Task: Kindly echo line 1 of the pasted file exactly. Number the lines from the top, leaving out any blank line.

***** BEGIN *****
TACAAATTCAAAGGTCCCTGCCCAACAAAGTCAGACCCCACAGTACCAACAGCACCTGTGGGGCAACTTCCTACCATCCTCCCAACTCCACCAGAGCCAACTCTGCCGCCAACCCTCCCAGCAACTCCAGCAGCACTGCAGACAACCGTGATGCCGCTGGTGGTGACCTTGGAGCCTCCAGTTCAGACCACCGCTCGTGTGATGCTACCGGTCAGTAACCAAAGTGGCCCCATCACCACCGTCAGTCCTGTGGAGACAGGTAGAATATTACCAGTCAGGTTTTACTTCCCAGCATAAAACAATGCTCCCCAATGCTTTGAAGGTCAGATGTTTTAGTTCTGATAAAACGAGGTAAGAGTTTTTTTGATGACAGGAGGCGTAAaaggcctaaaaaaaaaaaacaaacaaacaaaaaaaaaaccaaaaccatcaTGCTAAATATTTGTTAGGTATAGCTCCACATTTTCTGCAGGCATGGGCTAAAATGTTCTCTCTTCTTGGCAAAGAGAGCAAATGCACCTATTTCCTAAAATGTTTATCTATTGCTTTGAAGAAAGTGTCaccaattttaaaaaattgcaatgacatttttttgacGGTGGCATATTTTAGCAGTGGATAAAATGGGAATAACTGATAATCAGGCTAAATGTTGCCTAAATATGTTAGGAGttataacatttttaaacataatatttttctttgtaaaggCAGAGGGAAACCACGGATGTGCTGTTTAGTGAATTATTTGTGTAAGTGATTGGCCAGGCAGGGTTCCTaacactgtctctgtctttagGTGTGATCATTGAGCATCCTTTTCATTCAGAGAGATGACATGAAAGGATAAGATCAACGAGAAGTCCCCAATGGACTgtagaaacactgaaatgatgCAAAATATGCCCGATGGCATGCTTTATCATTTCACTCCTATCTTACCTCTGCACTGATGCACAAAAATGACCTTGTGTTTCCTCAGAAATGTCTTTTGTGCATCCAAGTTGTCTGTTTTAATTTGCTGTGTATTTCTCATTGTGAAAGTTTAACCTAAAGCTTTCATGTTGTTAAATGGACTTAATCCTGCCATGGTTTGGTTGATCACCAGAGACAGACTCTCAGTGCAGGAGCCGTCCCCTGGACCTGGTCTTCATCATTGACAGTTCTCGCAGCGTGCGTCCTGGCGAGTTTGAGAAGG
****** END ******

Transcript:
TACAAATTCAAAGGTCCCTGCCCAACAAAGTCAGACCCCACAGTACCAACAGCACCTGTGGGGCAACTTCCTACCATCCTCCCAACTCCACCAGAGCCAACTCTGCCGCCAACCCTCCCAGCAACTCCAGCAGCACTGCAGACAACCGTGATGCCGCTGGTGGTGACCTTGGAGCCTCCAGTTCAGACCACCGCTCGTGTGATGCTACCGGTCAGTAACCAAAGTGGCCCCATCACCACCGTCAGTCCTGTGGAGACAGGTAGAATATTACCAGTCAGGTTTTACTTCCCAGCATAAAACAATGCTCCCCAATGCTTTGAAGGTCAGATGTTTTAGTTCTGATAAAACGAGGTAAGAGTTTTTTTGATGACAGGAGGCGTAAaaggcctaaaaaaaaaaaacaaacaaacaaaaaaaaaaccaaaaccatcaTGCTAAATATTTGTTAGGTATAGCTCCACATTTTCTGCAGGCATGGGCTAAAATGTTCTCTCTTCTTGGCAAAGAGAGCAAATGCACCTATTTCCTAAAATGTTTATCTATTGCTTTGAAGAAAGTGTCaccaattttaaaaaattgcaatgacatttttttgacGGTGGCATATTTTAGCAGTGGATAAAATGGGAATAACTGATAATCAGGCTAAATGTTGCCTAAATATGTTAGGAGttataacatttttaaacataatatttttctttgtaaaggCAGAGGGAAACCACGGATGTGCTGTTTAGTGAATTATTTGTGTAAGTGATTGGCCAGGCAGGGTTCCTaacactgtctctgtctttagGTGTGATCATTGAGCATCCTTTTCATTCAGAGAGATGACATGAAAGGATAAGATCAACGAGAAGTCCCCAATGGACTgtagaaacactgaaatgatgCAAAATATGCCCGATGGCATGCTTTATCATTTCACTCCTATCTTACCTCTGCACTGATGCACAAAAATGACCTTGTGTTTCCTCAGAAATGTCTTTTGTGCATCCAAGTTGTCTGTTTTAATTTGCTGTGTATTTCTCATTGTGAAAGTTTAACCTAAAGCTTTCATGTTGTTAAATGGACTTAATCCTGCCATGGTTTGGTTGATCACCAGAGACAGACTCTCAGTGCAGGAGCCGTCCCCTGGACCTGGTCTTCATCATTGACAGTTCTCGCAGCGTGCGTCCTGGCGAGTTTGAGAAGG